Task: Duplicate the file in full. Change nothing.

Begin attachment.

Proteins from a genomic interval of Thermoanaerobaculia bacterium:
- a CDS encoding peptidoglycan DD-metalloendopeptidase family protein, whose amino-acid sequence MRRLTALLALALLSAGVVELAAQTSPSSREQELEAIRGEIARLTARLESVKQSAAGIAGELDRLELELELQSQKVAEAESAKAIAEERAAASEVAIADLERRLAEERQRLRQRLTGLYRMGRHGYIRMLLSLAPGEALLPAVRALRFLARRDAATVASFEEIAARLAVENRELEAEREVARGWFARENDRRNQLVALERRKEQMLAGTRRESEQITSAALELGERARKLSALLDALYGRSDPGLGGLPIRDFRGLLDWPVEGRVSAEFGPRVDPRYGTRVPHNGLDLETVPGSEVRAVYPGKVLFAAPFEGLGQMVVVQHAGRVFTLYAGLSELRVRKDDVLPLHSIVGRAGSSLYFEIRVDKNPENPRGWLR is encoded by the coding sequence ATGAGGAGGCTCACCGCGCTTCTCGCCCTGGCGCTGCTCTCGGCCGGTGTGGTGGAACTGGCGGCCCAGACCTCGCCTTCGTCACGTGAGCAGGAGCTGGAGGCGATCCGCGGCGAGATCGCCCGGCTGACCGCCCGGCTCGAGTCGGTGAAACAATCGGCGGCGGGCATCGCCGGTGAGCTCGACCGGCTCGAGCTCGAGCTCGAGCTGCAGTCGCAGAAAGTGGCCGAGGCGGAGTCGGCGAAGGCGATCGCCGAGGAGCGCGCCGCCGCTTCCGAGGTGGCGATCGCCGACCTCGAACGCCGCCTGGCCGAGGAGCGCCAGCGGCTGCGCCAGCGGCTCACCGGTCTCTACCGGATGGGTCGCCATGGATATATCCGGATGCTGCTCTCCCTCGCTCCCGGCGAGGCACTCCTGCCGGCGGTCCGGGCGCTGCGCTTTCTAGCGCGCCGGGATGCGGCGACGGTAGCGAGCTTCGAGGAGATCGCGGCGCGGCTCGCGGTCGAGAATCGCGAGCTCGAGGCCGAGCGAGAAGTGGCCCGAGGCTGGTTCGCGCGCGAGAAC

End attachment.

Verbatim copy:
Proteins from a genomic interval of Thermoanaerobaculia bacterium:
- a CDS encoding peptidoglycan DD-metalloendopeptidase family protein, whose amino-acid sequence MRRLTALLALALLSAGVVELAAQTSPSSREQELEAIRGEIARLTARLESVKQSAAGIAGELDRLELELELQSQKVAEAESAKAIAEERAAASEVAIADLERRLAEERQRLRQRLTGLYRMGRHGYIRMLLSLAPGEALLPAVRALRFLARRDAATVASFEEIAARLAVENRELEAEREVARGWFARENDRRNQLVALERRKEQMLAGTRRESEQITSAALELGERARKLSALLDALYGRSDPGLGGLPIRDFRGLLDWPVEGRVSAEFGPRVDPRYGTRVPHNGLDLETVPGSEVRAVYPGKVLFAAPFEGLGQMVVVQHAGRVFTLYAGLSELRVRKDDVLPLHSIVGRAGSSLYFEIRVDKNPENPRGWLR is encoded by the coding sequence ATGAGGAGGCTCACCGCGCTTCTCGCCCTGGCGCTGCTCTCGGCCGGTGTGGTGGAACTGGCGGCCCAGACCTCGCCTTCGTCACGTGAGCAGGAGCTGGAGGCGATCCGCGGCGAGATCGCCCGGCTGACCGCCCGGCTCGAGTCGGTGAAACAATCGGCGGCGGGCATCGCCGGTGAGCTCGACCGGCTCGAGCTCGAGCTCGAGCTGCAGTCGCAGAAAGTGGCCGAGGCGGAGTCGGCGAAGGCGATCGCCGAGGAGCGCGCCGCCGCTTCCGAGGTGGCGATCGCCGACCTCGAACGCCGCCTGGCCGAGGAGCGCCAGCGGCTGCGCCAGCGGCTCACCGGTCTCTACCGGATGGGTCGCCATGGATATATCCGGATGCTGCTCTCCCTCGCTCCCGGCGAGGCACTCCTGCCGGCGGTCCGGGCGCTGCGCTTTCTAGCGCGCCGGGATGCGGCGACGGTAGCGAGCTTCGAGGAGATCGCGGCGCGGCTCGCGGTCGAGAATCGCGAGCTCGAGGCCGAGCGAGAAGTGGCCCGAGGCTGGTTCGCGCGCGAGAAC